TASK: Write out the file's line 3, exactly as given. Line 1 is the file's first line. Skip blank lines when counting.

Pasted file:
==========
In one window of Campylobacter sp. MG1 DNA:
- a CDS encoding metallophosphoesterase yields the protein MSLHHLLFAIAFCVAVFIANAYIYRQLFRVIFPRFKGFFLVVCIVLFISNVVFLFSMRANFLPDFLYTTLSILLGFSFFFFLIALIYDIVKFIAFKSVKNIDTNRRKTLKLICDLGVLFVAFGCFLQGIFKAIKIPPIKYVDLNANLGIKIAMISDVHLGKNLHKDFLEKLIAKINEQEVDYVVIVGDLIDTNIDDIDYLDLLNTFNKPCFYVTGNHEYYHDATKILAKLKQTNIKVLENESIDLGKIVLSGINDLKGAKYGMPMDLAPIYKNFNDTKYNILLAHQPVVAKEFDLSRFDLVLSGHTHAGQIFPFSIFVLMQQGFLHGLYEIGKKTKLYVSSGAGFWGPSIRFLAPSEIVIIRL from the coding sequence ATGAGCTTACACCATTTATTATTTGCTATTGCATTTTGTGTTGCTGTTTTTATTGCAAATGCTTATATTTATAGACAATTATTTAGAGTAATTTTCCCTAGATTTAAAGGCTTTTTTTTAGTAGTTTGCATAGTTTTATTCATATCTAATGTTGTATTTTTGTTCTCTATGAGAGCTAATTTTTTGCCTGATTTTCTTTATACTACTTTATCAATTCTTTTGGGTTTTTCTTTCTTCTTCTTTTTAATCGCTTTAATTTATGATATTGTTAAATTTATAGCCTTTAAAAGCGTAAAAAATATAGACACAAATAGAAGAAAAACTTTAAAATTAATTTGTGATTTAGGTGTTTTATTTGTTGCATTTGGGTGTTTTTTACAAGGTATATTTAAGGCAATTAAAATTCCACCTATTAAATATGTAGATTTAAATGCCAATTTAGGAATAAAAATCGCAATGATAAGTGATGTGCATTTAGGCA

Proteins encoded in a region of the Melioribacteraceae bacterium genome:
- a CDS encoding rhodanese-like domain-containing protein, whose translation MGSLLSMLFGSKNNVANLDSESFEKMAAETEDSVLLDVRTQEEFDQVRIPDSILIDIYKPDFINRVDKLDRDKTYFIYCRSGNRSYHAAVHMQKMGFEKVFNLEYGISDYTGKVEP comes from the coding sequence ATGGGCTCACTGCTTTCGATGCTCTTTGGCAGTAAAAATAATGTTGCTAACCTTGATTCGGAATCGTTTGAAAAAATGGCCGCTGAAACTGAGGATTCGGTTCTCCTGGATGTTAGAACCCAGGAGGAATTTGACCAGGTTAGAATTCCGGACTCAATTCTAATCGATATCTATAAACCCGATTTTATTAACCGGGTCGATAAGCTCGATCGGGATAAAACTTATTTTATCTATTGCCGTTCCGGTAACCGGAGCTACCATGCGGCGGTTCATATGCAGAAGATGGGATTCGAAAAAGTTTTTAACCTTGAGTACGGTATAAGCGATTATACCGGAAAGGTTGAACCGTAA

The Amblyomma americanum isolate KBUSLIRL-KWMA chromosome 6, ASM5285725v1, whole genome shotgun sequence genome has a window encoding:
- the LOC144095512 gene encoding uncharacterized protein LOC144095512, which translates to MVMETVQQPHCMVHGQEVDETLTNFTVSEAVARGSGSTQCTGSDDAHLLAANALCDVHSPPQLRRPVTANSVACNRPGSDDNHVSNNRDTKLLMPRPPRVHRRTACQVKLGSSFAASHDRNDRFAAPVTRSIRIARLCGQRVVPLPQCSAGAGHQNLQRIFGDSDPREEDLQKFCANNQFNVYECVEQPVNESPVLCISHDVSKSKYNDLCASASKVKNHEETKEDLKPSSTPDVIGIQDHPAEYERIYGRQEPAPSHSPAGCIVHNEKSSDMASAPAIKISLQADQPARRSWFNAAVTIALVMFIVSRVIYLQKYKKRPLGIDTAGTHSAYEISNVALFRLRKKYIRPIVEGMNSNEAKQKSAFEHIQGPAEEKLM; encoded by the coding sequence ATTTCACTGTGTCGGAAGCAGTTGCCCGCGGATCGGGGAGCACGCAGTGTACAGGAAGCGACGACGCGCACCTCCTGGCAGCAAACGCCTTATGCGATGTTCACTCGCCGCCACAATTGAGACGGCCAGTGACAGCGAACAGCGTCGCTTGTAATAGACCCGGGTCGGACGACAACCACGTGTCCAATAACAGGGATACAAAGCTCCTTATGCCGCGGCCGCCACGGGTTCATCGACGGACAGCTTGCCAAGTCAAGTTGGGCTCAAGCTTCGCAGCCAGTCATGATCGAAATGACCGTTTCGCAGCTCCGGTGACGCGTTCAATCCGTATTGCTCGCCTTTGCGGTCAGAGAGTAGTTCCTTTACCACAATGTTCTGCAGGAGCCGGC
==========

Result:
Proteins encoded in a region of the Melioribacteraceae bacterium genome: